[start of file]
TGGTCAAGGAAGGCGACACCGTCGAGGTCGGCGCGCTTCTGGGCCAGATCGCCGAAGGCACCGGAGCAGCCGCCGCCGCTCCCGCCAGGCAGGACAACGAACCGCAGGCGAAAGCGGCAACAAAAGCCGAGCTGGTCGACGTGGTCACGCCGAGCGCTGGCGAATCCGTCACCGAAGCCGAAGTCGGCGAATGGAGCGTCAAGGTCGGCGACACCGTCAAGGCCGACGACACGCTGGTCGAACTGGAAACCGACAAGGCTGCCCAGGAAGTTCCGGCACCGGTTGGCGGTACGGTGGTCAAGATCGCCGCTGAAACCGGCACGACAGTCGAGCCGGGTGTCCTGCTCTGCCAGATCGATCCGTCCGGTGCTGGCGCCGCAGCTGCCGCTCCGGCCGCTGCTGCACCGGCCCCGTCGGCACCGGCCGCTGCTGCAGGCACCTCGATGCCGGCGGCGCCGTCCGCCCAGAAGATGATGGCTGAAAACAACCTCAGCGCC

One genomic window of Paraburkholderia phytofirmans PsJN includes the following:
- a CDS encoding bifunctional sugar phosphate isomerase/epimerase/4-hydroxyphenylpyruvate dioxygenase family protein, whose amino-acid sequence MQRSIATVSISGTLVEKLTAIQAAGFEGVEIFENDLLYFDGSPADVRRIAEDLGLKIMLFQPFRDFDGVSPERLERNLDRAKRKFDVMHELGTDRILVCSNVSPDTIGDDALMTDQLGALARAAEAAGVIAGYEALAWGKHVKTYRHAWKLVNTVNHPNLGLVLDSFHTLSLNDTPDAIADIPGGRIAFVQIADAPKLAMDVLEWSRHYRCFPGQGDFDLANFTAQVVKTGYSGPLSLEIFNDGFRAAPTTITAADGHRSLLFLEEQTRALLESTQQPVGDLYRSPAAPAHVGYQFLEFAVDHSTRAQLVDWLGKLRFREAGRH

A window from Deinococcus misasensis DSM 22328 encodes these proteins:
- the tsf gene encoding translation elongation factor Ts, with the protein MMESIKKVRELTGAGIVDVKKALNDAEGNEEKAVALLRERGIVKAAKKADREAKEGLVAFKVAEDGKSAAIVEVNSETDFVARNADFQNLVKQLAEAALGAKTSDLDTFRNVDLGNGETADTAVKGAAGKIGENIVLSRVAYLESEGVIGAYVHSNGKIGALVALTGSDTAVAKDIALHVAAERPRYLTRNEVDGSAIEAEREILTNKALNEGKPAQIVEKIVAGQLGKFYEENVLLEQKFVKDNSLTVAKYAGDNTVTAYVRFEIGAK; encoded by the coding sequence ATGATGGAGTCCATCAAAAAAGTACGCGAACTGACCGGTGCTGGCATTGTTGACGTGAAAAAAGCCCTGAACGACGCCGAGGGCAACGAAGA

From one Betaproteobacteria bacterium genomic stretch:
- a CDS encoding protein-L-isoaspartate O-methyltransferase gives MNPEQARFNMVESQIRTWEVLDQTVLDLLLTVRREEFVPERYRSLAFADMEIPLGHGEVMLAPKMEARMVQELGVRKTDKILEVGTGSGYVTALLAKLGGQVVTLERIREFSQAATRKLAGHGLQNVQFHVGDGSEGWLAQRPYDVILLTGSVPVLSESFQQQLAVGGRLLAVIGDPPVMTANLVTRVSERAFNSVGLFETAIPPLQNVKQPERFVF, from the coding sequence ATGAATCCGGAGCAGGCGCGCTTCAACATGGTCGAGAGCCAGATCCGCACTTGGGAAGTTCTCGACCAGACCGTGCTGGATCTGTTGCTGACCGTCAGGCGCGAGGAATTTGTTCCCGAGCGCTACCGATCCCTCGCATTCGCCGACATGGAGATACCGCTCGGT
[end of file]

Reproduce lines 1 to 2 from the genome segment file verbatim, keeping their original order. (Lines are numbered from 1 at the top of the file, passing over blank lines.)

TGGTCAAGGAAGGCGACACCGTCGAGGTCGGCGCGCTTCTGGGCCAGATCGCCGAAGGCACCGGAGCAGCCGCCGCCGCTCCCGCCAGGCAGGACAACGAACCGCAGGCGAAAGCGGCAACAAAAGCCGAGCTGGTCGACGTGGTCACGCCGAGCGCTGGCGAATCCGTCACCGAAGCCGAAGTCGGCGAATGGAGCGTCAAGGTCGGCGACACCGTCAAGGCCGACGACACGCTGGTCGAACTGGAAACCGACAAGGCTGCCCAGGAAGTTCCGGCACCGGTTGGCGGTACGGTGGTCAAGATCGCCGCTGAAACCGGCACGACAGTCGAGCCGGGTGTCCTGCTCTGCCAGATCGATCCGTCCGGTGCTGGCGCCGCAGCTGCCGCTCCGGCCGCTGCTGCACCGGCCCCGTCGGCACCGGCCGCTGCTGCAGGCACCTCGATGCCGGCGGCGCCGTCCGCCCAGAAGATGATGGCTGAAAACAACCTCAGCGCC

One genomic window of Paraburkholderia phytofirmans PsJN includes the following: